ICI released its monthly "Money Market Fund Holdings" summary earlier this week, which reviews the aggregate daily and weekly liquid assets, regional exposure, and maturities (WAM and WAL) for Prime and Government money market funds. (For more, see our Feb. 12 News, "Feb. MF Portfolio Holdings: Repo, TDs, CDs Jump; Treas, Agencies Fall.) The MMF Holdings release says, "The Investment Company Institute (ICI) reports that, as of the final Friday in January, prime money market funds held 26.9 percent of their portfolios in daily liquid assets and 41.1 percent in weekly liquid assets, while government money market funds held 61.6 percent of their portfolios in daily liquid assets and 78.8 percent in weekly liquid assets." Prime DLA increased from 25.5% in December, and Prime WLA was unchanged from 40.9%. Govt MMFs' DLA increased from 59.3% in December and Govt WLA increased from 76.6% from the previous month. ICI explains, "At the end of January, prime funds had a weighted average maturity (WAM) of 33 days and a weighted average life (WAL) of 72 days. Average WAMs and WALs are asset-weighted. Government money market funds had a WAM of 33 days and a WAL of 94 days." Prime WAMs decreased by two days and WALs decreased by one day from the previous month. Govt WAMs decreased by five days while WALs decreased by three from the previous month. Regarding Holdings By Region of Issuer, ICI's release tells us, "Prime money market funds' holdings attributable to the Americas declined from $372.93 billion in December to $332.60 billion in January. Government money market funds' holdings attributable to the Americas declined from $2,350.29 billion in December to $2,198.77 billion in January." The Prime Money Market Funds by Region of Issuer table shows Americas-related holdings at $332.6 billion, or 42.0%; Asia and Pacific at $161.7 billion, or 20.4%; Europe at $288.8 billion, or 36.5%; and, Other (including Supranational) at $8.1 billion, or 1.0%. The Government Money Market Funds by Region of Issuer table shows Americas at $2.199 trillion, or 81.3%; Asia and Pacific at $148.0 billion, or 5.5%; Europe at $342.1 billion, or 12.7%, and Other (Including Supranational) at $14.6 billion, or 0.5%."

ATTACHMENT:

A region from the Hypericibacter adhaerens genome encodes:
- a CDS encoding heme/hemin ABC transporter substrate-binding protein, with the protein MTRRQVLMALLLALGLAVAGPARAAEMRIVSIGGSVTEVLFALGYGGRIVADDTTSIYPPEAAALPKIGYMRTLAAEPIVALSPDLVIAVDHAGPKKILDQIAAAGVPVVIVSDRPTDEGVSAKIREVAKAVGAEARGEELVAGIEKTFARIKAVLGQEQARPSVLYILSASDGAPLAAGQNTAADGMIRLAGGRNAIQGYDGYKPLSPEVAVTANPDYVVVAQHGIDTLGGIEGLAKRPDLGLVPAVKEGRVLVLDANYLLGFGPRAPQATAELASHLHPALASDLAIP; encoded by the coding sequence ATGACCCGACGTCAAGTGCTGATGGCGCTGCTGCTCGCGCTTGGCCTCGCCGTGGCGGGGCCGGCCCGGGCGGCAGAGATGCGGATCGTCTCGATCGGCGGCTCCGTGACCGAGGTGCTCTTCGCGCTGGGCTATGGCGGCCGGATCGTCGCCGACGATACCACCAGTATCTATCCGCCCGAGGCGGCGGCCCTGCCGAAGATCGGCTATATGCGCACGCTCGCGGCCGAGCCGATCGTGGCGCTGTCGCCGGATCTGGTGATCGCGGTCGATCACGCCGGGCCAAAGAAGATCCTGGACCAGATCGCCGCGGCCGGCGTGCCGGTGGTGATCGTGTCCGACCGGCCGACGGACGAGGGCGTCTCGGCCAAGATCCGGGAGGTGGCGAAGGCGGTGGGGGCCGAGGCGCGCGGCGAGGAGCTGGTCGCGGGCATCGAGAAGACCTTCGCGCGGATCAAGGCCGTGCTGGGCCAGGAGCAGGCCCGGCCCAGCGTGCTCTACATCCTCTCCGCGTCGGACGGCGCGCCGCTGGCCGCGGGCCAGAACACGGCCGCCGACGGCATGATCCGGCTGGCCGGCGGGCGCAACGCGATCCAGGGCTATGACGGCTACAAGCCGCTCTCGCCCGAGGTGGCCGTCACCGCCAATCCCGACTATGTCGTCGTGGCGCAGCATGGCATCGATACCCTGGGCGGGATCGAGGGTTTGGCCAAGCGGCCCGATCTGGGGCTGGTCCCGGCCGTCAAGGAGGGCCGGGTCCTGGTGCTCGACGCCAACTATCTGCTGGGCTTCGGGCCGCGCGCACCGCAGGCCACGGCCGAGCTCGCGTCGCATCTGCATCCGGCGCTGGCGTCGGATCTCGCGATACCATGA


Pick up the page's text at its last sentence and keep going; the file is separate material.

Crane Data published its latest Weekly Money Fund Portfolio Holdings statistics, which track a shifting subset of our monthly Portfolio Holdings collection, Tuesday. The most recent cut (with data as of Feb. 14) includes Holdings information from 67 money funds (down 4 from two weeks ago), which represent $1.450 trillion (down from $1.779 trillion) of the $3.830 trillion (37.9%) in total money fund assets tracked by Crane Data. (See our Feb. 12 monthly Money Fund Portfolio Holdings update, Feb. MF Portfolio Holdings: Repo, TDs, CDs Jump; Treas, Agencies Fall. Note that our Weekly MFPH are e-mail only and aren't available on the website.) Our latest Weekly MFPH Composition summary again shows Government assets dominating the holdings list with Repurchase Agreements (Repo) totaling $549.6 billion (down from $652.9 billion two weeks ago), or 37.9%, Treasury totaling $481.9 billion (down from $568.4 billion two weeks ago), or 33.2% and Government Agency securities totaling $237.8 billion (down from $315.1 billion), or 16.4%. Certificates of Deposit (CDs) totaled $65.1 billion (down from $94.2 billion), or 4.5%, and Commercial Paper (CP) totaled $57.4 billion (down from $76.0 billion), or 4.0%. A total of $34.1 billion or 2.4%, was listed in the Other category (primarily Time Deposits), and VRDNs accounted for $23.7 billion, or 1.6%. The Ten Largest Issuers in our Weekly Holdings product include: the US Treasury with $481.9 billion (33.2% of total holdings), Federal Home Loan Bank with $167.2B (11.5%), Fixed Income Clearing Co with $114.5B (7.9%), BNP Paribas with $57.8B (4.0%), Federal Farm Credit Bank with $46.2B (3.2%), JP Morgan with $37.5B (2.6%), RBC with $35.4B (2.4%), Credit Agricole with $27.6B (1.9%), Wells Fargo with $26.6B (1.8%) and HSBC with $24.2B (1.7%). The Ten Largest Funds tracked in our latest Weekly include: JP Morgan US Govt ($154.8B), Goldman Sachs FS Govt ($123.1B), BlackRock Lq FedFund ($119.1B), Wells Fargo Govt MM ($86.5B), BlackRock Lq T-Fund ($79.2B), JP Morgan 100% US Treas MMkt ($69.5B), Goldman Sachs FS Treas Instruments ($65.6B), JP Morgan Prime MMkt ($64.1B), Morgan Stanley Inst Liq Govt ($62.0B) and Dreyfus Govt Cash Mgmt ($59.6B). (Let us know if you'd like to see our latest domestic U.S. and/or "offshore" Weekly Portfolio Holdings collection and summary, or our Bond Fund Portfolio Holdings data series.)